Many people have probably thought the system is rigged for the rich and against them.

Will National’s proposed tax cuts change that?

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17 Comments

  1. PDB

     /  July 4, 2017

    Appears to be a poll that doesn’t really support the pre-determined notion that we need a ‘Trump-like’ figure, or wholesale change. The story doesn’t match the poll’s findings in any way.

    I’d suggest 56% of people thinking politicians don’t care is pretty low considering how unpopular politicians usually are whilst 25% agreeing that the country is in decline is not a strong voice for change by any stretch of the imagination.

    Reply
  2. Tipene

     /  July 4, 2017

    I love these polls, because post-Election time, the result affirms the cognitive dissonance of the survey respondents pre-Election.

    In my experience, the average Kiwi voter moans, whinges, and bitches about the state of the nation, decries the “status quo”, and waxes lyrical about ‘it’s time for a change”…………..and then come Election time, walks into an orange booth and votes for the status quo.

    We are a nation of political cowards, and this goes double for those who profess to champion various hues of “traditional family values”, the (most often) centre-right voters who talk big in public, and then act small in the ballot box.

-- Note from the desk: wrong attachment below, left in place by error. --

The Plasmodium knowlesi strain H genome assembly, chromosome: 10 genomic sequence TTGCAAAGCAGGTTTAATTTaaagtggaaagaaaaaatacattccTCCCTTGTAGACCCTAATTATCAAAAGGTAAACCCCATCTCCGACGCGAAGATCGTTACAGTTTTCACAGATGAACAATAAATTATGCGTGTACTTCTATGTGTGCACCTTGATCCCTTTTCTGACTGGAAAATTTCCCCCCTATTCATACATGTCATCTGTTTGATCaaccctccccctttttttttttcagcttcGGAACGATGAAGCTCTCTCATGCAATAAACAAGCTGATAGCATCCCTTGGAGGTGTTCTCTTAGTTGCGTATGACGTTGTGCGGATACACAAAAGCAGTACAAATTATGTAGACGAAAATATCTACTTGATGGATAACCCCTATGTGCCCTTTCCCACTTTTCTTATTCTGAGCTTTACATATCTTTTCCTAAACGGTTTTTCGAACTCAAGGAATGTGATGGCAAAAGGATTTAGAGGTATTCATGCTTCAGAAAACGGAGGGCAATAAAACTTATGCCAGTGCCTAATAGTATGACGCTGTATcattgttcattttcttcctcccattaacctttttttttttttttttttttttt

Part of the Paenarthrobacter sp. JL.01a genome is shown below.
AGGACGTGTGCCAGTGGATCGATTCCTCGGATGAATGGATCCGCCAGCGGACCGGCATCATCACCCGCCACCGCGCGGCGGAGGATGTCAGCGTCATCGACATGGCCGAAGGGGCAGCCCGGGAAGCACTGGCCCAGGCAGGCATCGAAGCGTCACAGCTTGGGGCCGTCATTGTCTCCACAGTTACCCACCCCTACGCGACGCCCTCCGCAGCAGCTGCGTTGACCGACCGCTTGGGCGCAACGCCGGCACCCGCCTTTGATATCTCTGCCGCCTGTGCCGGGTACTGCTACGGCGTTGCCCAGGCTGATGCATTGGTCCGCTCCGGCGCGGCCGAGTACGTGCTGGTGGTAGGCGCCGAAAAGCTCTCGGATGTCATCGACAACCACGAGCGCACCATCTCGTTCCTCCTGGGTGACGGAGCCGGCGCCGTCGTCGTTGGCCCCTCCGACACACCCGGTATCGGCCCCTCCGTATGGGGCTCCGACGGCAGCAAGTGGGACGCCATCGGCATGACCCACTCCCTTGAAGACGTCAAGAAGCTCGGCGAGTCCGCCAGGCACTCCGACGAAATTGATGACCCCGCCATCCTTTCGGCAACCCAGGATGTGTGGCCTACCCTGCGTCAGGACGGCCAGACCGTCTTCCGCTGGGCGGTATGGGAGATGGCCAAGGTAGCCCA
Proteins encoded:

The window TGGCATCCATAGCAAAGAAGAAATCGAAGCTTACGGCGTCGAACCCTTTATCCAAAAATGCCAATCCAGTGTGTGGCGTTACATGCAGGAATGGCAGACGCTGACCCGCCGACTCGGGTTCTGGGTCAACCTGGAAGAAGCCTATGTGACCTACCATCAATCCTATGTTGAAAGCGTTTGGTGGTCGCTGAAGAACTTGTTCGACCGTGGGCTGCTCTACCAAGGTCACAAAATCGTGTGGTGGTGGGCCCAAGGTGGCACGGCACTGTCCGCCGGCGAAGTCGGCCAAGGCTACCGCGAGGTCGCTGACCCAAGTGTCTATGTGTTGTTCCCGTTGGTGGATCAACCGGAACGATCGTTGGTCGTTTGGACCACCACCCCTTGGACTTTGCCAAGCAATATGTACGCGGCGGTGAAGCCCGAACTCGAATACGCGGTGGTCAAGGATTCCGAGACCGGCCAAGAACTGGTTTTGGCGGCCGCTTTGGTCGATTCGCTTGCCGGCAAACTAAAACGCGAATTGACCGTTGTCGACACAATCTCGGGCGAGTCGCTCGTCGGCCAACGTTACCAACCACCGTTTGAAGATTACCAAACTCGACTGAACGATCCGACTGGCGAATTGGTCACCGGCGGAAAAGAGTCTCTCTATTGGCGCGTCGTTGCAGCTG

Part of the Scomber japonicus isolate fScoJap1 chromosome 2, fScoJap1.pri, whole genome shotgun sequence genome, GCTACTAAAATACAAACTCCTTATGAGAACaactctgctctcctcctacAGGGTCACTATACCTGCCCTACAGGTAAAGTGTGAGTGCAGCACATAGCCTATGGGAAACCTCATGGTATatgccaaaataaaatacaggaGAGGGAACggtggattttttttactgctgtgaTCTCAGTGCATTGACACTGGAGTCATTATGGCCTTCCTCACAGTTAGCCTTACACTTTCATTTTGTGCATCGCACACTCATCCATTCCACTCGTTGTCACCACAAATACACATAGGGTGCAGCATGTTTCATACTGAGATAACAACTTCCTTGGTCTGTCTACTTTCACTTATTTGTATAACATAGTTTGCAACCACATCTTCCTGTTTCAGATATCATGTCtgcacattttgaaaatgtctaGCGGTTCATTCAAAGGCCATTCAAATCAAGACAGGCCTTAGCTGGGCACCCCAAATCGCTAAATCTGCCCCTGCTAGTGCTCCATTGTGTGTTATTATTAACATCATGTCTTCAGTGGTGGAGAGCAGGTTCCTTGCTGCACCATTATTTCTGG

Reply
    • PDB

       /  July 4, 2017

      I suggest that at the moment the current govt is seen to be doing a pretty good job by many and the desire for change is more a far-left/MSM led thing. The far-left in their echo chambers thinking there is some sort of uprising about to occur and the MSM trying to manufacture change in order to sell more papers, get more clicks etc.

      The ‘average Kiwi voter’ as you put it isn’t that into politics, don’t visit political blogs and generally just get on with living their lives.

      Reply
      • Tipene

         /  July 4, 2017

        Yes, PDB – and then they get the Govt they deserve as a a combined result of this ignorance and apathy.

        Reply
  3. Blazer

     /  July 4, 2017

    more than 6 out of ten think the system is…rigged.Amazing stat….apathy ..writ..large.

    Reply